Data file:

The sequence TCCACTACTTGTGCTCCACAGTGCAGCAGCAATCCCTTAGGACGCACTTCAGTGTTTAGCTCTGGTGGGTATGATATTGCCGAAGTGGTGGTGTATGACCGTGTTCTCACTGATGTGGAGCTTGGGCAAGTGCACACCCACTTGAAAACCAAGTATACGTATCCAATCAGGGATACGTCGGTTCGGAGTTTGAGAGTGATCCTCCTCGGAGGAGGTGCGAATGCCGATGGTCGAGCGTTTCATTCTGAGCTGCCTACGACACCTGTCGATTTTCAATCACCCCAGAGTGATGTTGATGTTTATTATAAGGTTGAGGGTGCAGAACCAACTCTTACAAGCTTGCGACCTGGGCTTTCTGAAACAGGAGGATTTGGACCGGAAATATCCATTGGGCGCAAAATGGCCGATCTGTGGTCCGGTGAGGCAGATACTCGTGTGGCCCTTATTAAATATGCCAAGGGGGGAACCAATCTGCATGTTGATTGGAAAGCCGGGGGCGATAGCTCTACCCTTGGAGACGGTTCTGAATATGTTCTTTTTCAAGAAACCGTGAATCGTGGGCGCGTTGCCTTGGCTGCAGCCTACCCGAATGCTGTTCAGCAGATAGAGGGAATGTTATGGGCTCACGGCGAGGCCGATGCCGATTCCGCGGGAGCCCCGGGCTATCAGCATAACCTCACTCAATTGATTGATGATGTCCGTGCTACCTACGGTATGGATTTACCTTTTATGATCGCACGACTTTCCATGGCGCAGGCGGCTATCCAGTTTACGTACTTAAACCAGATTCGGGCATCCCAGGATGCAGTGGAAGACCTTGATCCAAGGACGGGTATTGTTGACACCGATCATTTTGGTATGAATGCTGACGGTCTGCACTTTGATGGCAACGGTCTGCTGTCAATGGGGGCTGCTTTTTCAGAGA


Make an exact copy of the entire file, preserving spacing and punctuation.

The sequence TCCACTACTTGTGCTCCACAGTGCAGCAGCAATCCCTTAGGACGCACTTCAGTGTTTAGCTCTGGTGGGTATGATATTGCCGAAGTGGTGGTGTATGACCGTGTTCTCACTGATGTGGAGCTTGGGCAAGTGCACACCCACTTGAAAACCAAGTATACGTATCCAATCAGGGATACGTCGGTTCGGAGTTTGAGAGTGATCCTCCTCGGAGGAGGTGCGAATGCCGATGGTCGAGCGTTTCATTCTGAGCTGCCTACGACACCTGTCGATTTTCAATCACCCCAGAGTGATGTTGATGTTTATTATAAGGTTGAGGGTGCAGAACCAACTCTTACAAGCTTGCGACCTGGGCTTTCTGAAACAGGAGGATTTGGACCGGAAATATCCATTGGGCGCAAAATGGCCGATCTGTGGTCCGGTGAGGCAGATACTCGTGTGGCCCTTATTAAATATGCCAAGGGGGGAACCAATCTGCATGTTGATTGGAAAGCCGGGGGCGATAGCTCTACCCTTGGAGACGGTTCTGAATATGTTCTTTTTCAAGAAACCGTGAATCGTGGGCGCGTTGCCTTGGCTGCAGCCTACCCGAATGCTGTTCAGCAGATAGAGGGAATGTTATGGGCTCACGGCGAGGCCGATGCCGATTCCGCGGGAGCCCCGGGCTATCAGCATAACCTCACTCAATTGATTGATGATGTCCGTGCTACCTACGGTATGGATTTACCTTTTATGATCGCACGACTTTCCATGGCGCAGGCGGCTATCCAGTTTACGTACTTAAACCAGATTCGGGCATCCCAGGATGCAGTGGAAGACCTTGATCCAAGGACGGGTATTGTTGACACCGATCATTTTGGTATGAATGCTGACGGTCTGCACTTTGATGGCAACGGTCTGCTGTCAATGGGGGCTGCTTTTTCAGAGA